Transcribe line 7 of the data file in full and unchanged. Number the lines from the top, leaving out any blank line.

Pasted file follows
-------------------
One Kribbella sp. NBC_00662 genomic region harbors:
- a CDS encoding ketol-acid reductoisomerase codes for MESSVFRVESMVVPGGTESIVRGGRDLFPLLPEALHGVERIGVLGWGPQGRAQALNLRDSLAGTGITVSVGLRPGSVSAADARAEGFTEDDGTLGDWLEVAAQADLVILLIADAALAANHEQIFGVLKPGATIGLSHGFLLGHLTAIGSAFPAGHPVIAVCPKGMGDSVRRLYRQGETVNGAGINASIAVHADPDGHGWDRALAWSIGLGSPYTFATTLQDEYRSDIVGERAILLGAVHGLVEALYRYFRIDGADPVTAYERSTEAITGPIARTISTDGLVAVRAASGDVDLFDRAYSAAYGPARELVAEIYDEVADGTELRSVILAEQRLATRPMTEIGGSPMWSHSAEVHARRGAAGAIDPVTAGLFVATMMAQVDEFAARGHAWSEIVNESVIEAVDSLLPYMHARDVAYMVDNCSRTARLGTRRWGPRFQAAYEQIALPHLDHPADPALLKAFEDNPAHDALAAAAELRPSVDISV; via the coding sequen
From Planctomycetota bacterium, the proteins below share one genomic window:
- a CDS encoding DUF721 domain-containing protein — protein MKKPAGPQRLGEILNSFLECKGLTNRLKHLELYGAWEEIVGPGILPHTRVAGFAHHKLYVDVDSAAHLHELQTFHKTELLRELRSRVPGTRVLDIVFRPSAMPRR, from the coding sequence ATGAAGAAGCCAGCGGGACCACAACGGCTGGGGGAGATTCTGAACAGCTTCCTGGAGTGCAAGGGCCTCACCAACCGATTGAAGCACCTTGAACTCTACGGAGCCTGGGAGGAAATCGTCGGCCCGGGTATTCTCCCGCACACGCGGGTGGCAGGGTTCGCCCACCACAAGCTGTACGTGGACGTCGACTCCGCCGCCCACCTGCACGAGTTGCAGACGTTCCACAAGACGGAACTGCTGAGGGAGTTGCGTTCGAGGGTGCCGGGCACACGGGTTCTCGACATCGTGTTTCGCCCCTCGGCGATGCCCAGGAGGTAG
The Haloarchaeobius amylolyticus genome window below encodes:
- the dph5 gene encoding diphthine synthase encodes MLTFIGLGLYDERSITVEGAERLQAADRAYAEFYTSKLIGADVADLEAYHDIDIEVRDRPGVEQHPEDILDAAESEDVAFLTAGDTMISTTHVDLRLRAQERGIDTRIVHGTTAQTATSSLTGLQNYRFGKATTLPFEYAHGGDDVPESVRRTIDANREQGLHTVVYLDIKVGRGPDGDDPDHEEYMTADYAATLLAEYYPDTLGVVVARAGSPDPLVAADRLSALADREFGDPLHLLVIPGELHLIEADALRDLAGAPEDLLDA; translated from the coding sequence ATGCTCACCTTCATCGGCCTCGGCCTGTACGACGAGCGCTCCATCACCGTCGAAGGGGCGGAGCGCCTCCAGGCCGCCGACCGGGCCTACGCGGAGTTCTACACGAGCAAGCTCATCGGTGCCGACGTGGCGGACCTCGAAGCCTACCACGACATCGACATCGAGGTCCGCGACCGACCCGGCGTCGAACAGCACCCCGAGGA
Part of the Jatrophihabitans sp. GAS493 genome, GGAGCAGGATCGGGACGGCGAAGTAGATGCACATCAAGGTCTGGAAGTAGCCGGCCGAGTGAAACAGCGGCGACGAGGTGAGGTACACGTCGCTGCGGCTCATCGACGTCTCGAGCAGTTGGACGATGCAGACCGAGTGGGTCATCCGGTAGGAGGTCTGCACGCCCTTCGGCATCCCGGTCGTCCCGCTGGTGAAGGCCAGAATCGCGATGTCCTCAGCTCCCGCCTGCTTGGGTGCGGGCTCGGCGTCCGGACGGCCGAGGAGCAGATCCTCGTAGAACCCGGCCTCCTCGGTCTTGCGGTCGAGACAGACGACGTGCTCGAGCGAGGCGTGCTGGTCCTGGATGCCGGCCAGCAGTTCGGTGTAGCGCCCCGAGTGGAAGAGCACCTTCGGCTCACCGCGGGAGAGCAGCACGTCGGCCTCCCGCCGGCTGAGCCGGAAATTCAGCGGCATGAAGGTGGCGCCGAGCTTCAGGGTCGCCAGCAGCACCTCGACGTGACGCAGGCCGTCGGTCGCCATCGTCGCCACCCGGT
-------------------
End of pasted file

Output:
Part of the Jatrophihabitans sp. GAS493 genome, GGAGCAGGATCGGGACGGCGAAGTAGATGCACATCAAGGTCTGGAAGTAGCCGGCCGAGTGAAACAGCGGCGACGAGGTGAGGTACACGTCGCTGCGGCTCATCGACGTCTCGAGCAGTTGGACGATGCAGACCGAGTGGGTCATCCGGTAGGAGGTCTGCACGCCCTTCGGCATCCCGGTCGTCCCGCTGGTGAAGGCCAGAATCGCGATGTCCTCAGCTCCCGCCTGCTTGGGTGCGGGCTCGGCGTCCGGACGGCCGAGGAGCAGATCCTCGTAGAACCCGGCCTCCTCGGTCTTGCGGTCGAGACAGACGACGTGCTCGAGCGAGGCGTGCTGGTCCTGGATGCCGGCCAGCAGTTCGGTGTAGCGCCCCGAGTGGAAGAGCACCTTCGGCTCACCGCGGGAGAGCAGCACGTCGGCCTCCCGCCGGCTGAGCCGGAAATTCAGCGGCATGAAGGTGGCGCCGAGCTTCAGGGTCGCCAGCAGCACCTCGACGTGACGCAGGCCGTCGGTCGCCATCGTCGCCACCCGGT